Mayor of Hackney says benefit changes will add to high poverty rates

PUBLISHED: 17:14 27 February 2013 | UPDATED: 17:49 27 February 2013

Hackney is one of the worst 20 local authorities in the UK for children living in poverty (Pic credit: PA/Owen Humphreys)

Hackney is one of the worst 20 local authorities in the UK for children living in poverty (Pic credit: PA/Owen Humphreys)


Three in 10 children in Hackney live in poverty, research conducted by The End Child Poverty campaign shows.

What is relative poverty?

According to the government, families with children who are earning less than 60 per cent median income (currently £26,500 for 2013) are classed as living in relative poverty.

There is an additional formula used depending on the adult child ratio so for example a couple with two children under 16 who earn less than a total of £18,300 are living in poverty.

But a single parent with two children would be classed as living in poverty if they are taking home less than £14,000.

This figure is £11,300 for a single parent with one child.

Around 30 per cent of children in Hackney are living below the breadline - which is the fifth worst result in London and the 20th worst nationally.

It also much higher than the national average where one in five children live in poverty.

Enver Solomon, chair of the campaign which is based at White Lion Street, Islington said: “The child poverty map reveals the depth and breadth of child poverty across the country showing the gross levels of inequality that children face in every region. Far too many children whose parents are struggling to making a living are having to go hungry and miss out on the essentials of a decent childhood that all young people should be entitled to.

“Local authorities are having to deal with reduced budgets but they have critical decisions to make. We’re calling on authorities to prioritise low income families in the decisions they make about local welfare spending, including spending on the new council tax benefit, and on protecting families hit by the bedroom tax.”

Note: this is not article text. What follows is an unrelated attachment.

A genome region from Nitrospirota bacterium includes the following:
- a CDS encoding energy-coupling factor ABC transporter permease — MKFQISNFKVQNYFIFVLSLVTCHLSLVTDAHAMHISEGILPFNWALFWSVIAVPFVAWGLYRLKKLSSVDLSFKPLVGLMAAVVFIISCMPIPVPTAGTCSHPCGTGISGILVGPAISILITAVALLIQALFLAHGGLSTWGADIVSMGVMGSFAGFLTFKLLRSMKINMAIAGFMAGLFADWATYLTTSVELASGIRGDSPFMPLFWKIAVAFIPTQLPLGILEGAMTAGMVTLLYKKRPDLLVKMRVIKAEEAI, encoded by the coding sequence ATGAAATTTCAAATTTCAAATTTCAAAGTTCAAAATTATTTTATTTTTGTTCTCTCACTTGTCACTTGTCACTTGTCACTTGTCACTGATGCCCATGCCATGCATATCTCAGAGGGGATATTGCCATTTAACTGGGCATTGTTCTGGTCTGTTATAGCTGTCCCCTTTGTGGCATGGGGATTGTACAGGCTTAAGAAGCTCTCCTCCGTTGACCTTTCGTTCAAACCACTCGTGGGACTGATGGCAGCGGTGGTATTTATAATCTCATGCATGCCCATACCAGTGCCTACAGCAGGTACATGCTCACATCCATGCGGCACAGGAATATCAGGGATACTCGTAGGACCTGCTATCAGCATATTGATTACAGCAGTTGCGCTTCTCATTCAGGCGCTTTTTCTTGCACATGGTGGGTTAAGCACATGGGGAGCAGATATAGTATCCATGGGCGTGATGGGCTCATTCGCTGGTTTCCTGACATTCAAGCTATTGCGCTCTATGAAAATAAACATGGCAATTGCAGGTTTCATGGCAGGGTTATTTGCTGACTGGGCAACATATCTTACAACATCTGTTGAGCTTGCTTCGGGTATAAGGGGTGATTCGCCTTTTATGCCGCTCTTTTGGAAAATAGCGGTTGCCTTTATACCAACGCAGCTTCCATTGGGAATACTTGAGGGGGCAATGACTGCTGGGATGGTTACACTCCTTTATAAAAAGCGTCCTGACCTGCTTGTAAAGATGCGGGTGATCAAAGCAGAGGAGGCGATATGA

The campaign has written to Hackney council leaders asking them what they will do to tackle child poverty.

Hackney’s Mayor Jules Pipe said: “In Hackney, 30 per cent of families are struggling to feed, house and clothe their children and this is a situation that is preventable. Unfortunately, despite a decrease from the last set of statistics the governments benefits changes will have a significant impact on families in Hackney, including many households in lower paid jobs. Council staff have been contacting all families affected by the governments benefit changes to offer advice as well as support to help people of all ages back into work thorough our Ways into Work scheme. The council is committed to ensuring its services are geared towards the children, young people and families who need them the most. It is crucial that as a society we are working towards getting rid of child poverty, not forcing more families into making impossible choices between paying for food or paying their rent.”

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